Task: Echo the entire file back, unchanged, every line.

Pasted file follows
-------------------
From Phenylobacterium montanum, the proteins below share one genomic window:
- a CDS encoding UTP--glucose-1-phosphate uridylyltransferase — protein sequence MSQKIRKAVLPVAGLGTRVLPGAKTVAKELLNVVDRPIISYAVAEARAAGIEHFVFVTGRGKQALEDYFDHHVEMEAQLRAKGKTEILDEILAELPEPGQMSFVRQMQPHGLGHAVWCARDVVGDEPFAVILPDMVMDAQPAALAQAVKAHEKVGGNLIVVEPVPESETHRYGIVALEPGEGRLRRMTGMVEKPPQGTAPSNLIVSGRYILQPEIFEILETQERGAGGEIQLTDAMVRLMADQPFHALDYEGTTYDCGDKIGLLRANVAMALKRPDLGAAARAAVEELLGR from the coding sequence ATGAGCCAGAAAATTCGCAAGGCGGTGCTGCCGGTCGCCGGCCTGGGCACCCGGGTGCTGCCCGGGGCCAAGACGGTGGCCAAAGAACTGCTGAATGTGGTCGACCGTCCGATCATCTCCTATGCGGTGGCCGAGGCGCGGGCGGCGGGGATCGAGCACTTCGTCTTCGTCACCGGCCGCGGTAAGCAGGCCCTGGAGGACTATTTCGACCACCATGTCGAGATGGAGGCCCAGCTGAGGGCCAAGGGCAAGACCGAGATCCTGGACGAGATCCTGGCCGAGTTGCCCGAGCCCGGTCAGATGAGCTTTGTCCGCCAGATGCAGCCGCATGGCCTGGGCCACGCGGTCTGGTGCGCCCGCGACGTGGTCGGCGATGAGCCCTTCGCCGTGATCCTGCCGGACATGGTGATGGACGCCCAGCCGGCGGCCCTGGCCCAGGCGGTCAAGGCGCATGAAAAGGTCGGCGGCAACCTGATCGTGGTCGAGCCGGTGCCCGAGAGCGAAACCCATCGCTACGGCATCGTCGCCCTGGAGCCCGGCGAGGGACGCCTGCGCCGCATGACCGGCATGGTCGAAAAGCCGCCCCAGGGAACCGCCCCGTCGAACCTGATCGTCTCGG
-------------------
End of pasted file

From Phenylobacterium montanum, the proteins below share one genomic window:
- a CDS encoding UTP--glucose-1-phosphate uridylyltransferase — protein sequence MSQKIRKAVLPVAGLGTRVLPGAKTVAKELLNVVDRPIISYAVAEARAAGIEHFVFVTGRGKQALEDYFDHHVEMEAQLRAKGKTEILDEILAELPEPGQMSFVRQMQPHGLGHAVWCARDVVGDEPFAVILPDMVMDAQPAALAQAVKAHEKVGGNLIVVEPVPESETHRYGIVALEPGEGRLRRMTGMVEKPPQGTAPSNLIVSGRYILQPEIFEILETQERGAGGEIQLTDAMVRLMADQPFHALDYEGTTYDCGDKIGLLRANVAMALKRPDLGAAARAAVEELLGR from the coding sequence ATGAGCCAGAAAATTCGCAAGGCGGTGCTGCCGGTCGCCGGCCTGGGCACCCGGGTGCTGCCCGGGGCCAAGACGGTGGCCAAAGAACTGCTGAATGTGGTCGACCGTCCGATCATCTCCTATGCGGTGGCCGAGGCGCGGGCGGCGGGGATCGAGCACTTCGTCTTCGTCACCGGCCGCGGTAAGCAGGCCCTGGAGGACTATTTCGACCACCATGTCGAGATGGAGGCCCAGCTGAGGGCCAAGGGCAAGACCGAGATCCTGGACGAGATCCTGGCCGAGTTGCCCGAGCCCGGTCAGATGAGCTTTGTCCGCCAGATGCAGCCGCATGGCCTGGGCCACGCGGTCTGGTGCGCCCGCGACGTGGTCGGCGATGAGCCCTTCGCCGTGATCCTGCCGGACATGGTGATGGACGCCCAGCCGGCGGCCCTGGCCCAGGCGGTCAAGGCGCATGAAAAGGTCGGCGGCAACCTGATCGTGGTCGAGCCGGTGCCCGAGAGCGAAACCCATCGCTACGGCATCGTCGCCCTGGAGCCCGGCGAGGGACGCCTGCGCCGCATGACCGGCATGGTCGAAAAGCCGCCCCAGGGAACCGCCCCGTCGAACCTGATCGTCTCGG